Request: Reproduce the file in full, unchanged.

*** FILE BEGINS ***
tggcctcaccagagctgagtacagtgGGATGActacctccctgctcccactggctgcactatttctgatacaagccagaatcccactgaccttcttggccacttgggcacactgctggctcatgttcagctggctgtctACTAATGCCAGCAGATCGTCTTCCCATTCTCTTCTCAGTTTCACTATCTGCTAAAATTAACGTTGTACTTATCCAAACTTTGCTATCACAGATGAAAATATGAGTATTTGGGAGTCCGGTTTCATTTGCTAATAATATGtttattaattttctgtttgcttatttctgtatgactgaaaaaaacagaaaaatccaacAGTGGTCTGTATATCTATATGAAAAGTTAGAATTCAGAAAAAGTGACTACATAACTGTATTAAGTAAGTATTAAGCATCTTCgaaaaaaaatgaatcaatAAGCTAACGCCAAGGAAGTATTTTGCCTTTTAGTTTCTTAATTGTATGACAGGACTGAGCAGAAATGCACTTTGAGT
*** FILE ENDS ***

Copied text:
tggcctcaccagagctgagtacagtgGGATGActacctccctgctcccactggctgcactatttctgatacaagccagaatcccactgaccttcttggccacttgggcacactgctggctcatgttcagctggctgtctACTAATGCCAGCAGATCGTCTTCCCATTCTCTTCTCAGTTTCACTATCTGCTAAAATTAACGTTGTACTTATCCAAACTTTGCTATCACAGATGAAAATATGAGTATTTGGGAGTCCGGTTTCATTTGCTAATAATATGtttattaattttctgtttgcttatttctgtatgactgaaaaaaacagaaaaatccaacAGTGGTCTGTATATCTATATGAAAAGTTAGAATTCAGAAAAAGTGACTACATAACTGTATTAAGTAAGTATTAAGCATCTTCgaaaaaaaatgaatcaatAAGCTAACGCCAAGGAAGTATTTTGCCTTTTAGTTTCTTAATTGTATGACAGGACTGAGCAGAAATGCACTTTGAGT